Initial support for the S&P 500 can be found at the 50 dma at about 5080, with secondary support at the NVIDIA earnings report price gap at around 5000 and strong support at the breakout turned support at about 4800.




Trend breaks everywhere

From a technical perspective, the break in the S&P 500 trend line is a signal of significant technical damage. In addition to the S&P 500, I am seeing breaks in rising trend lines or channels everywhere.
The semiconductor stocks, which are bellwethers of the AI-related boom, violated both absolute and relative trend lines.


The price momentum factor, as measured by the relative performance of momentum ETFs, are beginning to roll over.


Even most versions of the Advance-Decline Lines are breaking their uptrends.


Taken in combination, these trend breaks are indications that a risk-off episode is about to begin.


Buy the dip

However, investment-oriented accounts should view any weakness as an opportunity buy the dip. The usually reliable monthly MACD histogram of the NYSE Composite turned positive in June 2023, which has been a reliable signal of a long-term bull market.


I would also monitor the relative performance of large-cap growth stocks. The AI transformation is real and it’s only in the early stages of adoption. Investors should seize any opportunity to buy these stocks if the normalized relative performance of the NASDAQ 100 (black line) dips into the oversold zone.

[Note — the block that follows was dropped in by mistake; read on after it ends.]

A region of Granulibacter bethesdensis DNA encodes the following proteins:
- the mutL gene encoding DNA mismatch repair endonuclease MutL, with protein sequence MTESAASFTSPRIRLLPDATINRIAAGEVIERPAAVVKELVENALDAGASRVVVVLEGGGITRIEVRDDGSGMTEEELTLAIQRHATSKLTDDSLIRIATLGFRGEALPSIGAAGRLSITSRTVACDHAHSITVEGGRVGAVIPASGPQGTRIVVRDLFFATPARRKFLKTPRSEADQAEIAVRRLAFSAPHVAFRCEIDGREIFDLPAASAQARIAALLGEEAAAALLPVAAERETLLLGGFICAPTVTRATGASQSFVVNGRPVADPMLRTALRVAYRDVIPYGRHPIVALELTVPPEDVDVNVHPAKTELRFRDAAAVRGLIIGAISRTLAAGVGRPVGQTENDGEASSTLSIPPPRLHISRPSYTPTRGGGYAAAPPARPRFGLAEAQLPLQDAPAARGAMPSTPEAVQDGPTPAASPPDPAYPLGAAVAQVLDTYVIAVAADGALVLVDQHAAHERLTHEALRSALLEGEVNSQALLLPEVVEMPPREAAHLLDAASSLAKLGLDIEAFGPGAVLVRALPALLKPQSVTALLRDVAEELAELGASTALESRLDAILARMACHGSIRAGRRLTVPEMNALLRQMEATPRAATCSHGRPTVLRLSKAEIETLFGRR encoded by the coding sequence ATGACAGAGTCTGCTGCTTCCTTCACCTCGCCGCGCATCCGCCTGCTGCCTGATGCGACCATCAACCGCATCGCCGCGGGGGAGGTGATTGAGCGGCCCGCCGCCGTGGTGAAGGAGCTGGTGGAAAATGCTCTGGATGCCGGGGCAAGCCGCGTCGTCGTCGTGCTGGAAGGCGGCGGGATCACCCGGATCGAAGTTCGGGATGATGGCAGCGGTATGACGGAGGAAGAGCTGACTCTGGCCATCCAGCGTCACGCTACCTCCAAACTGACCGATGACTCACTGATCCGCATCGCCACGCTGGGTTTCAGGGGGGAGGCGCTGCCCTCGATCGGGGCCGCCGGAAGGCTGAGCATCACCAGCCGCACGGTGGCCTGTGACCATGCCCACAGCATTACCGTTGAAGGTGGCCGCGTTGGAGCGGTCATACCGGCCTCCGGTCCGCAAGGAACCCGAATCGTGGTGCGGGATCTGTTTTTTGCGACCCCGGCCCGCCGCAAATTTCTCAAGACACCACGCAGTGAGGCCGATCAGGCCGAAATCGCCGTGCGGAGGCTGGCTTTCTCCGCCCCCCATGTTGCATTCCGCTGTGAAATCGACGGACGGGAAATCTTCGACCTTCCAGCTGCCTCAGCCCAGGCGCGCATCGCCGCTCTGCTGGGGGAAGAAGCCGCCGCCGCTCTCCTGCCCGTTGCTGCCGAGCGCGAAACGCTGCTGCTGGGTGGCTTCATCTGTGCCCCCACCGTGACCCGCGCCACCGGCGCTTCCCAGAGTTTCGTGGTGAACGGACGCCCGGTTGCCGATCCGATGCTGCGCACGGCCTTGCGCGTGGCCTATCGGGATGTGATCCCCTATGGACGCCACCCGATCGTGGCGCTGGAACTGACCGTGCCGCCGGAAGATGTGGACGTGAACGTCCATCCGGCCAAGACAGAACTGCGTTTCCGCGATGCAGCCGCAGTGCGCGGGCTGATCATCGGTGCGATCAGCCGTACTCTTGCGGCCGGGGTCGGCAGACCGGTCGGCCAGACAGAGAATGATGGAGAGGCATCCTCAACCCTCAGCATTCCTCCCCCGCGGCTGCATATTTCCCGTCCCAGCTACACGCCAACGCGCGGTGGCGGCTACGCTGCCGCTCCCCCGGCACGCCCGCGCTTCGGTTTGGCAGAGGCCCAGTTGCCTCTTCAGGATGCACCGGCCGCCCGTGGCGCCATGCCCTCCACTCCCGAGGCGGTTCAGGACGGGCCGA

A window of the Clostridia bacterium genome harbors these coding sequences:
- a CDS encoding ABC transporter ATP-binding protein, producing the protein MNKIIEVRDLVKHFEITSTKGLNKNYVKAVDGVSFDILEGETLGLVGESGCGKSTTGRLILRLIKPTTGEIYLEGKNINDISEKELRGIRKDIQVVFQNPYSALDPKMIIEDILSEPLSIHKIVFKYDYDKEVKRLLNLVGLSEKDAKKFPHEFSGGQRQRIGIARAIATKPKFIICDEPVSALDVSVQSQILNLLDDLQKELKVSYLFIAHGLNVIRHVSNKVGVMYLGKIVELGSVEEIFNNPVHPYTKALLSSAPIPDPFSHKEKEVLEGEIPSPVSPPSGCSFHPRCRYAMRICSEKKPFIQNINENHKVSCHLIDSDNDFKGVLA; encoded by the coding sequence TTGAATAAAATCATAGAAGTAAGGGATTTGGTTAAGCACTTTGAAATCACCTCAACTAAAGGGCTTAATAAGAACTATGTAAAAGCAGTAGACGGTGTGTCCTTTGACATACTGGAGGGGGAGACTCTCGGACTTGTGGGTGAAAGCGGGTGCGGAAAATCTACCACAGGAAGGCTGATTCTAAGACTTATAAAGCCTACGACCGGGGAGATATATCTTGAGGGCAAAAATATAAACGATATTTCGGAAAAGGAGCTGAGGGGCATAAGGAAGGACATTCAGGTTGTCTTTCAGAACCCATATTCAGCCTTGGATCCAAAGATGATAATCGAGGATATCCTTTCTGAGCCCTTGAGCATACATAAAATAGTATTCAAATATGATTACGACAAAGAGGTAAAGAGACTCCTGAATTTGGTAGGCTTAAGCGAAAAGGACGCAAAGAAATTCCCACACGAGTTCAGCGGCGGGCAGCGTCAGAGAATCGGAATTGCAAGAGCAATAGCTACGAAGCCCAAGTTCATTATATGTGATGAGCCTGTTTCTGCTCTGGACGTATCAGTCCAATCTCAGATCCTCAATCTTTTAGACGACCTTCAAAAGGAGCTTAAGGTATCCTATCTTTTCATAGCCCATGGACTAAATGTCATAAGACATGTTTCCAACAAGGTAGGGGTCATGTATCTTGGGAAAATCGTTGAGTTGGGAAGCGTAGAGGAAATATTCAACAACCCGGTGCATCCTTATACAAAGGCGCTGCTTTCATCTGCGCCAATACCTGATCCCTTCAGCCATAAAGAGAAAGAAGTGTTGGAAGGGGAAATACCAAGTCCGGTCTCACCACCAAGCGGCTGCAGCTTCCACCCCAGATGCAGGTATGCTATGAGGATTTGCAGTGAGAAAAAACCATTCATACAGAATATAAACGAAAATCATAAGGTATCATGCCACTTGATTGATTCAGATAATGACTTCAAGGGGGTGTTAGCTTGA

Bullish tripwires

I would warn that it’s a little early to be buying the dip. I would like to see sentiment turn sour and panic, which isn’t in evidence just yet.


A sign of a tradable bottom is an oversold condition in the Zweig Breadth Thrust Indicator. The ZBT buy signal is triggered when the market moves from oversold to overbought within 10 trading days. While those occurrences are rare, the ZBT Indicator is nevertheless a useful sign of an oversold extreme.


Another sign of a short-term market bottom is insider activity. Insiders flashed a prescient buy signal when buys exceeded sales in late October. The rest, as they say, is history.


It’s possible that the pullback could be fairly shallow. One of the five of my tactical bottom spotting indicators have flashed a bottoming signal. The VIX Index recently spiked about its upper Bollinger Band. Other models that are getting close to a buy signal are the term structure of the VIX is flattening very quickly and could invert soon, and the NYSE McClellan Oscillator, which could become oversold soon. Historically, downside risk tends to be limited when two or more models that flash buy signals.